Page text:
Treatment for kyphosis may include: medications, exercises to increase strength and flexibility, bracing and possibly surgery.

Scoliosis


Scoliosis is an abnormal curvature of the spine. This abnormal curvature may be “S” shape or a “C” shape curve.

Adolescent Idiopathic Scoliosis (AIS) is the most common cause of scoliosis. This is a persistent lateral curvature of the spine of more than 10 degrees in the standing position. There can also be a rotational component of the spine.

There are three categories of scoliosis: congenital, neuromuscular and idiopathic.

Congenital is one that you are born with. This results from a failure of the vertebrae to individually form or separate from each other.

Neuromuscular scoliosis can be caused by cerebral palsy, Duchenne muscular dystrophy and spina bifida. The treatment protocols for this type of scoliosis are different than those of adolescent idiopathic scoliosis. Bracing is typically not effective for treatment. Smaller curves can be treated with modifying the wheelchair in order to improve function. These cases are generally treated by a team of specialist to coordinate care as necessary.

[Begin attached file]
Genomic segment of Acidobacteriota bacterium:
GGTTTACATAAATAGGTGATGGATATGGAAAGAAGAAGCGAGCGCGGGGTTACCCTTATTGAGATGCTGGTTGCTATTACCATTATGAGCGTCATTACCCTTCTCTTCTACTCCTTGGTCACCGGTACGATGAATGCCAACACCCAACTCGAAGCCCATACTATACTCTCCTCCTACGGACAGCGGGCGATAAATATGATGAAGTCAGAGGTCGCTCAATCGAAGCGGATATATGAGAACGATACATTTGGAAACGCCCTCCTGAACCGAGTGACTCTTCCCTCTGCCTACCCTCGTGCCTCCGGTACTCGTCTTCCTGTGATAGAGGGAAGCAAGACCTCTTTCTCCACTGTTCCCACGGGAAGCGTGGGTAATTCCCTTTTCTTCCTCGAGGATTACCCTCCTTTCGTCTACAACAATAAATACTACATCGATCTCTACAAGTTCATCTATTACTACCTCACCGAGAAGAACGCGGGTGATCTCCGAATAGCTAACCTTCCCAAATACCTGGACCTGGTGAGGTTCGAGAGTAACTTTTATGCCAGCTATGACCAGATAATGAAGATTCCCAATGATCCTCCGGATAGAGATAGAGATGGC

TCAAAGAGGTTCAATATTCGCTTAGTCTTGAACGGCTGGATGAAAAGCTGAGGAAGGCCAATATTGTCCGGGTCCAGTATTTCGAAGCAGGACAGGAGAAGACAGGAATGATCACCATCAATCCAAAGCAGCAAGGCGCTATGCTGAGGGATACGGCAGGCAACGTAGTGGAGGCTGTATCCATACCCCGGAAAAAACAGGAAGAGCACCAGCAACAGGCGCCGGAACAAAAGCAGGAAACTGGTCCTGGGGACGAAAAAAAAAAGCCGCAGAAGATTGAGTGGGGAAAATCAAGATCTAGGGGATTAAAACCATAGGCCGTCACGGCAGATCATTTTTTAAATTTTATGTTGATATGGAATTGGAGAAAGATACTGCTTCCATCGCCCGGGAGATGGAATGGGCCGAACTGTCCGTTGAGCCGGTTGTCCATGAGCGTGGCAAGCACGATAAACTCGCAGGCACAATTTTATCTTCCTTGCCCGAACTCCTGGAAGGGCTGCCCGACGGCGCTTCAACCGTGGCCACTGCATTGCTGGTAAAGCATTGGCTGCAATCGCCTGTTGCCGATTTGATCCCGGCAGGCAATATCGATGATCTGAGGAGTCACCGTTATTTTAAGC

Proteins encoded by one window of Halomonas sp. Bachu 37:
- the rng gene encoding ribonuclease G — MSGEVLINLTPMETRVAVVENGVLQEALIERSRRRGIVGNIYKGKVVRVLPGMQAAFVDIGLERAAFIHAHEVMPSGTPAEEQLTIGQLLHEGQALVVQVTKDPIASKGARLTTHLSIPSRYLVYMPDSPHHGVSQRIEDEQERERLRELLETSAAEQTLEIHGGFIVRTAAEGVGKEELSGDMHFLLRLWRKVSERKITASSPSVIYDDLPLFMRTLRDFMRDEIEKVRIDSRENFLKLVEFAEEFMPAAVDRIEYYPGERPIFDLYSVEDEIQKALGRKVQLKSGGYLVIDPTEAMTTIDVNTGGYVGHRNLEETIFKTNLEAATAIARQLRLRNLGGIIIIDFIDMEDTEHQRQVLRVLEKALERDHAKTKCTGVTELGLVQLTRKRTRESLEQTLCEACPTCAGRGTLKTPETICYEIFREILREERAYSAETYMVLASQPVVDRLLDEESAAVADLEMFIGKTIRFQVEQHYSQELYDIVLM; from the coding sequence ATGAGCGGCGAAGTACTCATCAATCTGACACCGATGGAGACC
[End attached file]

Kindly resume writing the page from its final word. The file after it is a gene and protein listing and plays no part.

The cause of neuromuscular scoliosis determines the methodology of treatment. Spinal stabilization is indicated for those who:
have a curve greater than 50 degrees that are still growing,
progression of the curve greater than 10 degrees after maturation of skeleton,
deterioration of functional abilities,
pain and heart and lung function being compromised.

Factors involved with respect to stabilization of the spine with neuromuscular type scoliosis – age, whether or not the patient can walk and the underlying condition.

Syndromic scoliosis is a scoliotic deformity that is caused by genetic disorders. This can include: Marfan’s syndrome, Ehlers-Danlos syndrome, dwarfism (osteochondrodystrophy), neurofibromatosis, Noonan Syndrome, VATER syndrome and Angleman syndrome.

Idiopathic scoliosis cause is unknown. There are multiple causes that may contribute to idiopathic scoliosis: melatonic synthase, connective tissue disorder, skeletal muscle abnormalities, contractile protein dysfunction or neural mechanism problem. There are three age categories based on the presentation of the curve of the spine: infantile, juvenile and adolescent. Infantile idiopathic scoliosis is from birth to 2 years of age. This form accounts for less than 1% of all cases. This type of scoliosis has a high association with tumors, syringomyelia and descending of the cerebellum into the spinal canal. Juvenile idiopathic scoliosis is between the age of 3 – 10 years old. This form accounts for 12 – 21% of all cases. There is a high association with tumors, syringomyelia and descending of the cerebellum into the spinal canal. Adolescent idiopathic scoliosis occurs between the ages of 11 – 15 years old. This type accounts for the majority of idiopathic scoliosis types.